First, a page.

Obama Is the Climate Change President
President has three events in less than a week highlighting the severity of climate change.President Obama is visiting Alaska later this month, one of three stops where he will discuss climate change and the continuing threats of global warming. Memo to anyone not paying attention: Barack Obama is all in on the climate change and clean energy issue.
While the political media is obsessed with Donald Trump â€“ and Fox News anchors are more interested in asking about border fences and “anchor babies” â€“ President Obama has not-so-quietly signaled that the climate change/clean energy issue is at the top of his list for the remainder of his term in office.
Obama intends to leave not just a legacy on the climate and clean energy issue â€“ he clearly means to change the U.S. leadership path once and for all on it. And he wants to do it in a way that permanently ends whatever lingering doubts remain on the climate science side, forcing future presidents and Congresses to act (one way or another) on the issue.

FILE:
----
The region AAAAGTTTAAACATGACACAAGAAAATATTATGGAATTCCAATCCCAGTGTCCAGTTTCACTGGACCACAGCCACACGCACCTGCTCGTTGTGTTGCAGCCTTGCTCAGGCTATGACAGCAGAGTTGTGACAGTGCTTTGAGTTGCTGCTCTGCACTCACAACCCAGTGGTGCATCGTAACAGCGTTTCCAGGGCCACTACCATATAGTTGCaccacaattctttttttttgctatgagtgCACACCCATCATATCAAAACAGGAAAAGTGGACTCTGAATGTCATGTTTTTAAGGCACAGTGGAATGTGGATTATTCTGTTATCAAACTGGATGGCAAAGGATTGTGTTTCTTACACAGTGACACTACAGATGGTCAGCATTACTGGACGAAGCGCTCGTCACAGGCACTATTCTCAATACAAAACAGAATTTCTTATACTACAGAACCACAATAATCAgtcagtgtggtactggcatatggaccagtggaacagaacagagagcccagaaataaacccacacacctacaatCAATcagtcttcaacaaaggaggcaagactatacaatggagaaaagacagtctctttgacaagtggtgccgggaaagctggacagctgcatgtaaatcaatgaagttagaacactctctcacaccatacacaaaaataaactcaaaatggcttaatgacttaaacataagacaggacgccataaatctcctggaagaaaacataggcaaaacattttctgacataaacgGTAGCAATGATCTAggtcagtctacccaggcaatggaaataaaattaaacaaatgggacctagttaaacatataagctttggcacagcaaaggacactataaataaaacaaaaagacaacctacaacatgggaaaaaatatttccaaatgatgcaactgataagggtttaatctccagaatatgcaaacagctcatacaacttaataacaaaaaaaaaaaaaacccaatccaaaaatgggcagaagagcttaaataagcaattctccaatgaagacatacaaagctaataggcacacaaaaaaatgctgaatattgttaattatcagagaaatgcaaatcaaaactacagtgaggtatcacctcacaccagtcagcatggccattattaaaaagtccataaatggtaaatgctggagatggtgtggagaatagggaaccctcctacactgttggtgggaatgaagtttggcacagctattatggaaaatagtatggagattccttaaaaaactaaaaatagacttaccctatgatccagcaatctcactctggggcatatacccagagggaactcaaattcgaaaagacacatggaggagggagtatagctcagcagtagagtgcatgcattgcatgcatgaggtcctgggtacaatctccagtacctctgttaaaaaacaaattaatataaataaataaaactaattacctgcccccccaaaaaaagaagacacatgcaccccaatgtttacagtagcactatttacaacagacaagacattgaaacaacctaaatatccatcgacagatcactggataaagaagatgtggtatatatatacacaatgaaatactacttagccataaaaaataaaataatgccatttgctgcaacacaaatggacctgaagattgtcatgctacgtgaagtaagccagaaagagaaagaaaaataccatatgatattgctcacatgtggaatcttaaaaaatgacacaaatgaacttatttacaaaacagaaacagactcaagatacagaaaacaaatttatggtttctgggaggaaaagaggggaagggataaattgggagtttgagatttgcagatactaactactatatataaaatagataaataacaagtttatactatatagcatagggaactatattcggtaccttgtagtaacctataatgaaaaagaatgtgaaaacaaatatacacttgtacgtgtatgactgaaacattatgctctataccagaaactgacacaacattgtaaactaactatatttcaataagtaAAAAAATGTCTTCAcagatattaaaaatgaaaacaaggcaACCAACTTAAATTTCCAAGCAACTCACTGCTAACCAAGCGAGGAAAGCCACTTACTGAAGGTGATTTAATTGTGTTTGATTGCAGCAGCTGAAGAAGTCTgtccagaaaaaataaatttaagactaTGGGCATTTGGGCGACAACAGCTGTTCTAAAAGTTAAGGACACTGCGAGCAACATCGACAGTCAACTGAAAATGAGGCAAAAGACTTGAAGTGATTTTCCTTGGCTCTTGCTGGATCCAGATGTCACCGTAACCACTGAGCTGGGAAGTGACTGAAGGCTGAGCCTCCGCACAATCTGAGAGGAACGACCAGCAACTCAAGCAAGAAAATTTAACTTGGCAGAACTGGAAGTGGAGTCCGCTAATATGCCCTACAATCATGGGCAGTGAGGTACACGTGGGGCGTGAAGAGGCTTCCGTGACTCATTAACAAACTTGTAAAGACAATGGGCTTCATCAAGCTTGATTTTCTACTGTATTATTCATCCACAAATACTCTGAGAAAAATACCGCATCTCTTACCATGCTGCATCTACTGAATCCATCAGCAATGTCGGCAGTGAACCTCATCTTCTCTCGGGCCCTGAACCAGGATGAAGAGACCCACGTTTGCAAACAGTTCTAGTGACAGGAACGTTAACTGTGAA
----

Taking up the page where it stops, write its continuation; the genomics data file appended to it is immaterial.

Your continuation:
Just look at the first three significant events he tasked his growing White House team on climate and clean energy â€“ which rivals in size, scope and seniority the internal team securing the Iran nuclear deal â€“ to take on literally the moment the Obamas leave their vacation at Martha’s Vineyard.These three presidential visits, alone, should let anyone in the White House press corps know that the climate change and clean energy issue has moved up the depth chart to rival the White House focus on securing the Iran nuclear deal.
First up, he’s giving the keynote at Senate Minority Leader Harry Reid’s annual clean energy summit in Nevada Monday. Obama is literally heading there straight from Martha’s Vineyard.
In that keynote, Obama will almost certainly take on the issue that most threatens widespread support for the White House Clean Power Plan â€“ the notion that the EPA climate rules will harm the poor by exploding their utility bills.
Obama, rather uniquely, can speak to the domestic “energy poverty” question – and will likely do so in a way that confronts it head on.